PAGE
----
3 Gates of the Dead
In a story about good versus evil, Jonathan Ryan brings an old-school vibe back to contemporary horror.
The first in a five-book series, 3 Gates of the Dead tells the chilling tale of ritualistic necromancy coupled with threads of theology that include multifaceted layers of faith, exorcism, holy relics, divine intervention, and a group of scientifically-based paranormal researchers that garners its legitimacy by attempting to disprove supernatural activity.
The novel opens with Assistant Pastor Aidan Shaeffer whose faith in God in waning, as is his belief in the leadership of the church's elders. Having recently lost his parents in a tragic fire, Aidan is also nursing a broken heart after his fiancée, Amanda, unceremoniously dumped him for a more "spiritual" man. To make matters worse, Aidan recently learned that the church pastor, who is also his friend and mentor, is being unfaithful to his wife.
After Aidan learns that Amanda has been brutally murdered in a ritualistic, black magic sacrifice, his church-related issues seem insignificant in comparison—especially since he's the police's main suspect in Amanda's death.
After being brought in for questioning by Detective Jennifer Brown, Aidan clears his name and unofficially joins the hunt for Amanda's killers. Through intensive investigation and cryptic clues left by Amanda, Aidan locates an Anglican priest, Father John Neal, whose life and experience goes far beyond anything that Aidan can even conceive of, much less comprehend.
Through Father Neal, Aidan is introduced to a paranormal investigation group that Amanda had joined a few weeks before her death. Accompanying Father Neal and the para-group on a case, Aidan is introduced to a world that causes him to question everything he ever believed in—a situation that intensifies when supernatural occurrences begin to target him directly.
With each surreal and terrifying event, Aidan and Det. Brown creep ever closer to an unbelievable conclusion that puts Aidan's faith to the final and ultimate test.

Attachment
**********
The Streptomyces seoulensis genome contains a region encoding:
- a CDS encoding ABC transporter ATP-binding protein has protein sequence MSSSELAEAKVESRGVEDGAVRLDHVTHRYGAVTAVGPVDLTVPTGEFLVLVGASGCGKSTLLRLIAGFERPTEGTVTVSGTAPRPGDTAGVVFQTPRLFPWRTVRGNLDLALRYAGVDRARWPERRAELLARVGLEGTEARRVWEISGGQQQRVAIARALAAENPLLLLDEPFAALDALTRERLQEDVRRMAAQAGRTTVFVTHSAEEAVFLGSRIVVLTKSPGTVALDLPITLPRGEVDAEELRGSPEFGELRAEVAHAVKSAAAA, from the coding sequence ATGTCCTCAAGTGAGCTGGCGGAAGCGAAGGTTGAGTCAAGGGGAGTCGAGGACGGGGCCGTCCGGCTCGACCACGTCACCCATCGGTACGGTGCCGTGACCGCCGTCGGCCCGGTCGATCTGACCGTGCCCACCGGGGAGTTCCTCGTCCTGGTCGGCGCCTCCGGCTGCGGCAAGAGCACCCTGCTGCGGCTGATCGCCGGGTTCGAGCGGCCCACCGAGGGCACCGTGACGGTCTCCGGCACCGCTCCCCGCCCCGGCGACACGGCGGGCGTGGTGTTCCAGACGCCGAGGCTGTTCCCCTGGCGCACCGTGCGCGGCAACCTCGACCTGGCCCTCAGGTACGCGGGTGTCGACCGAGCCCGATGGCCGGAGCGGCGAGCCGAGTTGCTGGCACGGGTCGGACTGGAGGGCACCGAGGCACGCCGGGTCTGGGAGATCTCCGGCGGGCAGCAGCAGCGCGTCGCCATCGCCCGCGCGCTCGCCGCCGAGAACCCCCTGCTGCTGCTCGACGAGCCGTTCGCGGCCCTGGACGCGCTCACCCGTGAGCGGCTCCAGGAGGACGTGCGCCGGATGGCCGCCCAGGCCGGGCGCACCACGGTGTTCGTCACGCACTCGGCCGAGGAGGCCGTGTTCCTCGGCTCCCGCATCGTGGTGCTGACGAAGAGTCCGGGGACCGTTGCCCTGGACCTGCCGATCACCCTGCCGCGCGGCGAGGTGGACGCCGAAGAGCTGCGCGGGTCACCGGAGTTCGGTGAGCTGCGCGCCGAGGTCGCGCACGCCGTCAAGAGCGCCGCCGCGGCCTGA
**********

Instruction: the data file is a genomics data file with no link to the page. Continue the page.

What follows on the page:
Rather than concerning himself with a new breed of monster or making the old ones sparkle, Mr. Ryan focuses on the tried and true: demons, spirits, and lost souls caught between worlds. To his credit, Ryan is able to perfectly balance the religious theme of the book in a way that doesn't overshadow the true concept of the story, but instead supports it, much in the vein of The DaVinci Code.
With great attention to detail, Mr. Ryan has created an eclectic and engaging group of characters who vary in age and personal history. While Father Mike Nolan has one of the most fascinating backgrounds, Aidan Schaeffer experiences the largest growth trajectory.
Already unstable from questioning his faith in God, Aidan shoulders an incredible burden that leaves him no choice but to see it through to the end, basically playing a personified version of what-doesn't-kill-you-makes-you-stronger. Though Aidan's cleric association plays a major role in his character make up, the impact is softened by his relatable, everyman personality—his sarcastic wit doesn't hurt.
Additionally, the author handles the inclusion of the paranormal investigation group perfectly by giving them an acceptable validity through scientific methods, as opposed to the sensationalist ghost hunters they're often portrayed as in the media.
With so many elements in the this paranormal thriller, Jonathan Ryan's keen eye for structure and engaging writing style seamlessly melds everything together to create an intense, compelling story that keeps the reader thoroughly engaged and looking forward to the next installment.